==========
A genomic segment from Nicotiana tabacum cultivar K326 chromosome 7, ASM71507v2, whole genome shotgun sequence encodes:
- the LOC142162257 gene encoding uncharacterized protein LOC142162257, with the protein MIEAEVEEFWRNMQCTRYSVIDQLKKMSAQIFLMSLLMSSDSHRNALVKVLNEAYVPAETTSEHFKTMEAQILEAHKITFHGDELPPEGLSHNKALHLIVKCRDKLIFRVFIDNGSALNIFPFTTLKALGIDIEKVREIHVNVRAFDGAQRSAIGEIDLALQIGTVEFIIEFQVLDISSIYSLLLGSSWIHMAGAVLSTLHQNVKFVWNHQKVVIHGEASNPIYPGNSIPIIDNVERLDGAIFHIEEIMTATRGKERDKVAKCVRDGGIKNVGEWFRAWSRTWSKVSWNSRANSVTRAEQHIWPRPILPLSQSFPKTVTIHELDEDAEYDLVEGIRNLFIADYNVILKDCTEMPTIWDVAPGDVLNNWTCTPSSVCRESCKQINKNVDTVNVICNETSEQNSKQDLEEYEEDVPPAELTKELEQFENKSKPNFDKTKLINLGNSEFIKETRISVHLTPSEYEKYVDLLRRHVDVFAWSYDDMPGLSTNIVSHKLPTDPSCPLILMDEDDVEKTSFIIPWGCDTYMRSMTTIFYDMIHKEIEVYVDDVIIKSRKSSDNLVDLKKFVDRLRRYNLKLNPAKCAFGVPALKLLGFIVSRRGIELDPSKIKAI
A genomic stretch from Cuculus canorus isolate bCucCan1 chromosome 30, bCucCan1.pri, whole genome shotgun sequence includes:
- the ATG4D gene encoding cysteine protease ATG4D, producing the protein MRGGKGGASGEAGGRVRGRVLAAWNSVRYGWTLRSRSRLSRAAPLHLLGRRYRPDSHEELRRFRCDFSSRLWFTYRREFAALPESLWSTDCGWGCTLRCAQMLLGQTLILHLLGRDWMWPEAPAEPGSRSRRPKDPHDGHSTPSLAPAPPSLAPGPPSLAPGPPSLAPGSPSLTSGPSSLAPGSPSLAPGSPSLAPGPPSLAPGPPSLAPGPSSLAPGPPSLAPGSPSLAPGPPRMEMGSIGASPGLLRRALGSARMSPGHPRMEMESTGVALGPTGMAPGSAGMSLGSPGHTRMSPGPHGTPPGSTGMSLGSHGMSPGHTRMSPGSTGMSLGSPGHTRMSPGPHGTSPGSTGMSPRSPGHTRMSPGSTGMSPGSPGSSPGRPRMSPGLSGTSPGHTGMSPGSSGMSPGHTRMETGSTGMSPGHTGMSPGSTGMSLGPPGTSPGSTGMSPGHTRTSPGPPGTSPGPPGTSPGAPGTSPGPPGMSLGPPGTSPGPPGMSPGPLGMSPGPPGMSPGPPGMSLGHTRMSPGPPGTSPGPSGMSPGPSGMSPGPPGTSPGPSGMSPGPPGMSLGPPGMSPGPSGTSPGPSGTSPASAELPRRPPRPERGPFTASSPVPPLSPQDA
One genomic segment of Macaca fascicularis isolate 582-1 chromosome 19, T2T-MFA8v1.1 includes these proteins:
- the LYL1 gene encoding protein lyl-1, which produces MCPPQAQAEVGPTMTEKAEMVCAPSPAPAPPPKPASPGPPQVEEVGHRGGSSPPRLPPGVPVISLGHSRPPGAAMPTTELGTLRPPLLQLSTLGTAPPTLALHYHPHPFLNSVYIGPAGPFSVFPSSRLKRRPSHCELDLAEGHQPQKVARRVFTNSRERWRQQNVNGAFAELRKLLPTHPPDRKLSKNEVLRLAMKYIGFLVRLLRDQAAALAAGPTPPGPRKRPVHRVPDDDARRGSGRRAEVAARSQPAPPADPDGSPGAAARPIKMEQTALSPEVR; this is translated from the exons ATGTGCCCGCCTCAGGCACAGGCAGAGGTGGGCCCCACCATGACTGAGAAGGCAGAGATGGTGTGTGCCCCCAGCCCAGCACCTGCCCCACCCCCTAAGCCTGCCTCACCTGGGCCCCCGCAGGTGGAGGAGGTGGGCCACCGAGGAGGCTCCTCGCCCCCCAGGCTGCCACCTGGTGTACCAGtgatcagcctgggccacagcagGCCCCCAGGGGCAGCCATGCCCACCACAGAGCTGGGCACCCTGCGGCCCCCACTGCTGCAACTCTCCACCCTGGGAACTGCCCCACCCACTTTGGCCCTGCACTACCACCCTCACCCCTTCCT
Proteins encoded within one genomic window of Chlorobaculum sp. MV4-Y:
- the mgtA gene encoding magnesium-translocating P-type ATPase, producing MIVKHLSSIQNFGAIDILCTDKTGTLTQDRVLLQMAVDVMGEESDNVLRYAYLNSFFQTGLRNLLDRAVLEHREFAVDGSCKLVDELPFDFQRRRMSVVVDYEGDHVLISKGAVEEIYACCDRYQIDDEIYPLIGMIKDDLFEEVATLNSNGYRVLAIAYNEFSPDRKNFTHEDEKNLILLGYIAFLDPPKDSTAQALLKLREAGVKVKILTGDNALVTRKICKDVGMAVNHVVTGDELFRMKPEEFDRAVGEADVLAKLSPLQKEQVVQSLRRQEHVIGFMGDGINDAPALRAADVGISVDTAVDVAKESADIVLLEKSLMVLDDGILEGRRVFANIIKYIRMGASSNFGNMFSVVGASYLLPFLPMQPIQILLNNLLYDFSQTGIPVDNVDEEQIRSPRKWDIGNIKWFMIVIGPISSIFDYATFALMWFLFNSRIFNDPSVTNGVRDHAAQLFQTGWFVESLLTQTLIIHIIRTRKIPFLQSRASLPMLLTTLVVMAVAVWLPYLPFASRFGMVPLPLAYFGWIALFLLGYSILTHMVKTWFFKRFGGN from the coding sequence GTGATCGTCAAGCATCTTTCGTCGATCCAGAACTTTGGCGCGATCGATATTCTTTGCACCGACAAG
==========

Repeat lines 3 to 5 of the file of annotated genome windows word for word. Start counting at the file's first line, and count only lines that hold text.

A genomic stretch from Cuculus canorus isolate bCucCan1 chromosome 30, bCucCan1.pri, whole genome shotgun sequence includes:
- the ATG4D gene encoding cysteine protease ATG4D, producing the protein MRGGKGGASGEAGGRVRGRVLAAWNSVRYGWTLRSRSRLSRAAPLHLLGRRYRPDSHEELRRFRCDFSSRLWFTYRREFAALPESLWSTDCGWGCTLRCAQMLLGQTLILHLLGRDWMWPEAPAEPGSRSRRPKDPHDGHSTPSLAPAPPSLAPGPPSLAPGPPSLAPGSPSLTSGPSSLAPGSPSLAPGSPSLAPGPPSLAPGPPSLAPGPSSLAPGPPSLAPGSPSLAPGPPRMEMGSIGASPGLLRRALGSARMSPGHPRMEMESTGVALGPTGMAPGSAGMSLGSPGHTRMSPGPHGTPPGSTGMSLGSHGMSPGHTRMSPGSTGMSLGSPGHTRMSPGPHGTSPGSTGMSPRSPGHTRMSPGSTGMSPGSPGSSPGRPRMSPGLSGTSPGHTGMSPGSSGMSPGHTRMETGSTGMSPGHTGMSPGSTGMSLGPPGTSPGSTGMSPGHTRTSPGPPGTSPGPPGTSPGAPGTSPGPPGMSLGPPGTSPGPPGMSPGPLGMSPGPPGMSPGPPGMSLGHTRMSPGPPGTSPGPSGMSPGPSGMSPGPPGTSPGPSGMSPGPPGMSLGPPGMSPGPSGTSPGPSGTSPASAELPRRPPRPERGPFTASSPVPPLSPQDA
One genomic segment of Macaca fascicularis isolate 582-1 chromosome 19, T2T-MFA8v1.1 includes these proteins: